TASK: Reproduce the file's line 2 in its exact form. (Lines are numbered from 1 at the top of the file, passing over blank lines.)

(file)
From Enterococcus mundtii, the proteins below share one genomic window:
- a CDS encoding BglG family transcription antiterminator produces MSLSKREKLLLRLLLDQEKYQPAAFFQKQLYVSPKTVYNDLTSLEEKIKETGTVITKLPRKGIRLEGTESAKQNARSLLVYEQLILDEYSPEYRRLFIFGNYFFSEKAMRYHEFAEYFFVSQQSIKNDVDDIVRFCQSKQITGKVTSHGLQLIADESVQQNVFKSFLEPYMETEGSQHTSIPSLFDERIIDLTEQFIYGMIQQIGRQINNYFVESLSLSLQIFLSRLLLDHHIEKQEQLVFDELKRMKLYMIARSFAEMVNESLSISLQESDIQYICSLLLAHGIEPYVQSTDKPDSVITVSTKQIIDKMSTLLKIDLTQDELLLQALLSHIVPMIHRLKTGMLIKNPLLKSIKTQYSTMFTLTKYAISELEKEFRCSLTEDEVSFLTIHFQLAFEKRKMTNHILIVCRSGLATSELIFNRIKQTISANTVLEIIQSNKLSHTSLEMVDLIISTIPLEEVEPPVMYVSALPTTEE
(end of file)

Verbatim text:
- a CDS encoding BglG family transcription antiterminator produces MSLSKREKLLLRLLLDQEKYQPAAFFQKQLYVSPKTVYNDLTSLEEKIKETGTVITKLPRKGIRLEGTESAKQNARSLLVYEQLILDEYSPEYRRLFIFGNYFFSEKAMRYHEFAEYFFVSQQSIKNDVDDIVRFCQSKQITGKVTSHGLQLIADESVQQNVFKSFLEPYMETEGSQHTSIPSLFDERIIDLTEQFIYGMIQQIGRQINNYFVESLSLSLQIFLSRLLLDHHIEKQEQLVFDELKRMKLYMIARSFAEMVNESLSISLQESDIQYICSLLLAHGIEPYVQSTDKPDSVITVSTKQIIDKMSTLLKIDLTQDELLLQALLSHIVPMIHRLKTGMLIKNPLLKSIKTQYSTMFTLTKYAISELEKEFRCSLTEDEVSFLTIHFQLAFEKRKMTNHILIVCRSGLATSELIFNRIKQTISANTVLEIIQSNKLSHTSLEMVDLIISTIPLEEVEPPVMYVSALPTTEE